Re: Stringy/threads in yellow Tang poop? Add to SW worm dis. f' as well   2/4/11
Thanks Bob. No, don't have a microscope. I don't see any stringy algae in the tank. He does pick at the rocks but there's not much growing on there yet.
There was some banding round the 'strings'
<Mmm... well... not many Annelids/Segmented worm intestinal complaints of fishes... Largely Nematodes/Round and Acanthocephalan/Thorny-headed worms... Again, I would leave off w/ any sort of "medicines" here. Cheers, BobF>

Stringy Feces and Dewormer Meds 12/20/04 I recently added a small Naso tang to my 90 gal reef tank to control Dictyota... worked like a charm. I know the tank is too small in the long run so the Naso is slated to be in a 200 gal in a few months. "Blondie" has been happy, hungry and healthy for 6 weeks now when today I noticed a really long white feces strand. <hmmm...> I also noticed on one of its sided 2 small raised marks for lack of a better description. the Naso is pigging out as usual on Nori and macro from my sump. I'm concerned about the stringy poo, what should I do?? <do play it safe and feed a dewormer. Seek Praziquantel (Prazi-pro at Drs Foster and Smith online). It can be fed in food or given as a long term bath as per the following dosages: bath 2 mg of Prazi per liter of water to make a bath to dip the fish for 1-3 hours, you can repeat after one week... or feeding Prazi inside of food, add 50 mg of Prazi per kilo of fish (your specimen) Anthony>

Queen Angel gill parasites 2/10/05 Hello Guys, <Howdy!> I'll make this short. My Queen Angels color has started fading and she's only using one gill. <Clear sign of gill parasites. Get this fish into a QT tank ASAP and treat with formalin based medication> The only thing that¹s out of order is my nitrates they are at .20ppm. <No biggie> For the past two weeks she has been flashing but no signs of ich on any of the other fish or the Angel. <Could be things much worse than ich, mate... Oodinium, Brooklynella, etc> Also she eats fine but does hide more than normal. What if anything can I watch for or do. I will have a hard time catching her but I will if need be.  <No hard time at all... do some key-word searches for "catching fish" in the Google search tool and see a description at length for the fast drain and fill to catch fish safely and easily. Morning is the best time. Anthony>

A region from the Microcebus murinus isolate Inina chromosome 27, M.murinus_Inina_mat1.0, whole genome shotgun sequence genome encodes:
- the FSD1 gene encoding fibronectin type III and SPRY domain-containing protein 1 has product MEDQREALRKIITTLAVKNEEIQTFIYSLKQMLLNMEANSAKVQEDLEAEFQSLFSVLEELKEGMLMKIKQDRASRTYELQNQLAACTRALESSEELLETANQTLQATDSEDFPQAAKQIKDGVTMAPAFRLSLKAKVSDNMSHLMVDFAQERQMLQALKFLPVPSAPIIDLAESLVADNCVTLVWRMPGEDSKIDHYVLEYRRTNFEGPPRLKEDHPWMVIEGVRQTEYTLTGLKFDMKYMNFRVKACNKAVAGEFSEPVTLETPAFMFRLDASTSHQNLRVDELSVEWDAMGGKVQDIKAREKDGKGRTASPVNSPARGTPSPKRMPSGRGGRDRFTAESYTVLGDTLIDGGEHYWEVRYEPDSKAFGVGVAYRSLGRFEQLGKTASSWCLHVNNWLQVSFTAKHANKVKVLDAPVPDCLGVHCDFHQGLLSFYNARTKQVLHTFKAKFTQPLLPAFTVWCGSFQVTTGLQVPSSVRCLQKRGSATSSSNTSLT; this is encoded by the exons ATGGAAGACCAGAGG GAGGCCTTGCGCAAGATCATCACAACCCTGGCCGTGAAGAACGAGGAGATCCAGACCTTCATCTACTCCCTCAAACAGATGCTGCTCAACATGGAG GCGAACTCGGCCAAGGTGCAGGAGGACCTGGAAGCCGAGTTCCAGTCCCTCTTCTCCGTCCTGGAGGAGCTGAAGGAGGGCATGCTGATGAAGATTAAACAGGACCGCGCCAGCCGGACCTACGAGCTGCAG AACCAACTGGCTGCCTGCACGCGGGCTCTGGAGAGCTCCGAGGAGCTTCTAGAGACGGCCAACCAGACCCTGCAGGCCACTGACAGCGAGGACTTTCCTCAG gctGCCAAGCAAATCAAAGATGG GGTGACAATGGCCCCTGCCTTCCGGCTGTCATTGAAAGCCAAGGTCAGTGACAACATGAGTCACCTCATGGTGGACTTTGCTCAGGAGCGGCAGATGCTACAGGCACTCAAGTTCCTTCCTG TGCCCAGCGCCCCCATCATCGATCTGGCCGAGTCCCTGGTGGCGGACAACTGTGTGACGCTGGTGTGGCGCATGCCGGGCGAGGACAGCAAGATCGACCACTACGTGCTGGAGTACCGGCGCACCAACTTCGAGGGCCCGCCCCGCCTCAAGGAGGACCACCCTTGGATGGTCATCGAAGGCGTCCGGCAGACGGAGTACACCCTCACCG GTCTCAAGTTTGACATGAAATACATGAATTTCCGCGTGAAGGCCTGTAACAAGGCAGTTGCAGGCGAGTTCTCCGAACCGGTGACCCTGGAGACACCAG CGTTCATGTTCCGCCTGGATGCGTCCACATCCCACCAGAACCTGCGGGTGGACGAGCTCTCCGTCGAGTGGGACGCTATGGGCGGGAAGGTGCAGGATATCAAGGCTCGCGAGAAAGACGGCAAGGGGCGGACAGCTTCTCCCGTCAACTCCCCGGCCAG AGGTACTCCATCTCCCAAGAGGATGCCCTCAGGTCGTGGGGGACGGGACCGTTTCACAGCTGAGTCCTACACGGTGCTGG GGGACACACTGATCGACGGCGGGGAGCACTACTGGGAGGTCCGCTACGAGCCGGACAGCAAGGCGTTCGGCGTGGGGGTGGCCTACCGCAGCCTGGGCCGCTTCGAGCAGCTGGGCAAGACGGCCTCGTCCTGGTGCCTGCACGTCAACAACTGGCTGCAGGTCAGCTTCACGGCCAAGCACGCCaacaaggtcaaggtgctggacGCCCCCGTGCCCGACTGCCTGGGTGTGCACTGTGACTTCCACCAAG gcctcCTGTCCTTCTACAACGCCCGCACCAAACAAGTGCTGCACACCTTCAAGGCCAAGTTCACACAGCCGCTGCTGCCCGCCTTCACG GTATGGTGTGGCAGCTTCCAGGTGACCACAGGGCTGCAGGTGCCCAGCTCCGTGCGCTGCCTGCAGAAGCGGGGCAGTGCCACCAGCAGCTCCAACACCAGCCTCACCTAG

A " Lumpy" Griffiths Angel Hi <Hello> I have a question for you, which I think I know the answer to......But I need to ask. <Okay> In my store, I have many large reef display tanks.  One of these is a 400 Gallon, very well stocked reef.  I only have a few fish in there.  a small yellow tang, medium purple, a combfish, a fourline red sea wrasse, a multicolour angel, medium Black Tang, and a 3.5"  Griffiths. I love the Griffiths, and I got a few with my last shipment from Hawaii. <Mmm, you mean "through" Hawai'i... not found here> I chose one to keep, isolated him for 2 weeks, then put him in the tank....everything went well for a few days, but now he appears to be a bit lumpy....like he has a dozen or so small bumps on each side of him....he eats readily, and I feed Live Brine, and some Tetra marine pellets 3 times a day, but in small quantities.  In fact, he seems to be first to the food. Question....what is it?,  and if I soak a few pellets for a moment in the "yellow-green" water....and almost hand feed him......will these antibiotics kill my reef in such small doses? <Not likely> I know you won't want to put this on your site as it might encourage a lot of people to do the same, with disastrous results. <We post all> My system has a 4 inch DSB,  200kgs of quality Live rock, and a heavy duty H&S skimmer, as well as a trickle filter and a little activated carbon.  I use natural sea water which I  UV, skim and O3 before lab testing and adding to the systems Normally I wouldn't worry too much about the fish, as most seem to heal very quickly in this tank,  but I'm sort of attached to this guy regards JD <I too like this genus of Angels... What yours is exhibiting is very likely some sort of worm infestation... subdermal... nematodes, maybe acanthocephalans... Not treatable, not likely "too" debilitating, not catching. Bob Fenner>